14. Build Simio models to confirm and cross-check the steady-state queueing-theoretic results for the four specific queueing models whose exact steady-state output performance metrics are given in Section 2.3. Remember that your Simio models are initialized empty and idle, and that they produce results that are subject to statistical variation, so design and run Simio Experiments to deal with both of these issues; make your own decisions about things like run length, number of replications, and Warm-up Period, possibly after some trial and error. In each case, first compute numerical values for the queueing-theoretic steady-state output performance metrics $$W_q$$, $$W$$, $$L_q$$, $$L$$, and $$\rho$$ from the results in Section 2.3, and then compare these with your simulation estimates and confidence intervals. All time units are in minutes, and use minutes as well throughout your Simio models.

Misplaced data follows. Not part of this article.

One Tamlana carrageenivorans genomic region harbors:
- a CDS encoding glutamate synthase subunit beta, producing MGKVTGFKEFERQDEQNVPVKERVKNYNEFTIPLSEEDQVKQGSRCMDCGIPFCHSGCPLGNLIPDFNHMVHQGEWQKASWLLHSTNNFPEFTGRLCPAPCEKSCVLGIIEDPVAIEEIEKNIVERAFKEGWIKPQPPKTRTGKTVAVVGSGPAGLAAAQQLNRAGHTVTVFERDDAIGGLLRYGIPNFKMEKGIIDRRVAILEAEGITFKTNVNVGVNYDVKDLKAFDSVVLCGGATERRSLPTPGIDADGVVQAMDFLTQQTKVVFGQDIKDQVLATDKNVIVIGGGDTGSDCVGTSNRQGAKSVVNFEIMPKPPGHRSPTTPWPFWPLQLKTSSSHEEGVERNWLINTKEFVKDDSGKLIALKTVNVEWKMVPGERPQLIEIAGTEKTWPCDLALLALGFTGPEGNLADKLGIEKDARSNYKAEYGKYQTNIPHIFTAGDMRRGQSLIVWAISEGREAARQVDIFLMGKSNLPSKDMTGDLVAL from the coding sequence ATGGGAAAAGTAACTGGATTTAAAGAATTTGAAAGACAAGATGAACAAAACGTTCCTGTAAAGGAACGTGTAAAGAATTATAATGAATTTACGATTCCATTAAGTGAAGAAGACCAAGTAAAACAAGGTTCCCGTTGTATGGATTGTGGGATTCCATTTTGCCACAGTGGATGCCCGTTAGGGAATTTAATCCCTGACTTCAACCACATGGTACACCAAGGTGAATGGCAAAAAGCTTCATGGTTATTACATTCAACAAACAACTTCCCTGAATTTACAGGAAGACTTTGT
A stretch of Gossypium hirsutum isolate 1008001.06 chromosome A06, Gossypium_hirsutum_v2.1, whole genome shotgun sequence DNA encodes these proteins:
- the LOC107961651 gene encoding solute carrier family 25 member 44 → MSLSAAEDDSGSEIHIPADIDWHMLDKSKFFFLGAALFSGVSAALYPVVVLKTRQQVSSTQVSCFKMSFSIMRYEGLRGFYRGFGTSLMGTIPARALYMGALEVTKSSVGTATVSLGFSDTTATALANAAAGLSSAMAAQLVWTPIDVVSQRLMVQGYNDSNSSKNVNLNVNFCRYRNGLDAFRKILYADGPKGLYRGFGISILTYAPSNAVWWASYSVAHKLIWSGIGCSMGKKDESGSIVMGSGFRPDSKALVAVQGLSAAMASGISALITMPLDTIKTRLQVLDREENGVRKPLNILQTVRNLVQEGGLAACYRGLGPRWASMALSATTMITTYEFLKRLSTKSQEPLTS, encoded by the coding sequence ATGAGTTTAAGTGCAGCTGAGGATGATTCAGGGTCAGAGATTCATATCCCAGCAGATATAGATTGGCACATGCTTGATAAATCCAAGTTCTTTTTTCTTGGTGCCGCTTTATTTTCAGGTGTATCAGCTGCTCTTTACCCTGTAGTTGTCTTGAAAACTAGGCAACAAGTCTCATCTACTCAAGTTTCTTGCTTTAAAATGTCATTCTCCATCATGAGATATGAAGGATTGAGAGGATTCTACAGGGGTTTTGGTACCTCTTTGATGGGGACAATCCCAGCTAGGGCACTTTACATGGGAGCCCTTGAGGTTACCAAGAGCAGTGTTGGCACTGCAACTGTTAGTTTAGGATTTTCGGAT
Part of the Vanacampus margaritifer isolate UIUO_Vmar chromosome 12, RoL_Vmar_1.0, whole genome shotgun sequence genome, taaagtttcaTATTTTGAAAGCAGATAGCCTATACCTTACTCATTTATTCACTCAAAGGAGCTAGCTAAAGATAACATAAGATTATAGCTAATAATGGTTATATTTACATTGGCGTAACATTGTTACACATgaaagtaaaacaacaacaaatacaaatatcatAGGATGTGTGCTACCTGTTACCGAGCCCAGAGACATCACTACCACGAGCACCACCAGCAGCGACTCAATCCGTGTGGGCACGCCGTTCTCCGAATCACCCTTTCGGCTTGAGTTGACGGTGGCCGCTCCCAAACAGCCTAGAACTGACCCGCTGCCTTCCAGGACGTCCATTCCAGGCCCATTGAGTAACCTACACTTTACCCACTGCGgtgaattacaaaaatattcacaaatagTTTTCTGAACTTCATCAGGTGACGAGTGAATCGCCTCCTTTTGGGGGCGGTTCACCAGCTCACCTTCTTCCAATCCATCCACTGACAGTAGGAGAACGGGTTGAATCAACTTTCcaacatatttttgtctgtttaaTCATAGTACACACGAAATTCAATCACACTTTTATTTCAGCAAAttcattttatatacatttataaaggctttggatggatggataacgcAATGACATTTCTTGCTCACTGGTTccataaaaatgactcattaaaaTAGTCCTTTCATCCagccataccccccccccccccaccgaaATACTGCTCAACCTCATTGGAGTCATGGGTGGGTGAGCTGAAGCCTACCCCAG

1. $$M/M/1$$ queue with arrival rate $$\lambda = 1$$ per minute and service rate $$\mu = 1/0.9$$ per minute.

2. $$M/M/4$$ queue with arrival rate $$\lambda = 2.4$$ per minute and service rate $$\mu = 0.7$$ per minute for each of the four individual servers (the same parameters used in the mmc.exe command-line program shown in Figure 2.2).

3. $$M/G/1$$ queue with arrival rate $$\lambda = 1$$ per minute and service-time distribution’s being gamma(2.00, 0.45) (shape and scale parameters, respectively). You may need to do some investigation about properties of the gamma distribution, perhaps via some of the web links in Section 6.1.3.

4. $$G/M/1$$ queue with interarrival-time distribution’s being continuous uniform between 1 and 5, and service rate $$\mu = 0.4$$ per minute (the same situation shown in Figure 2.3).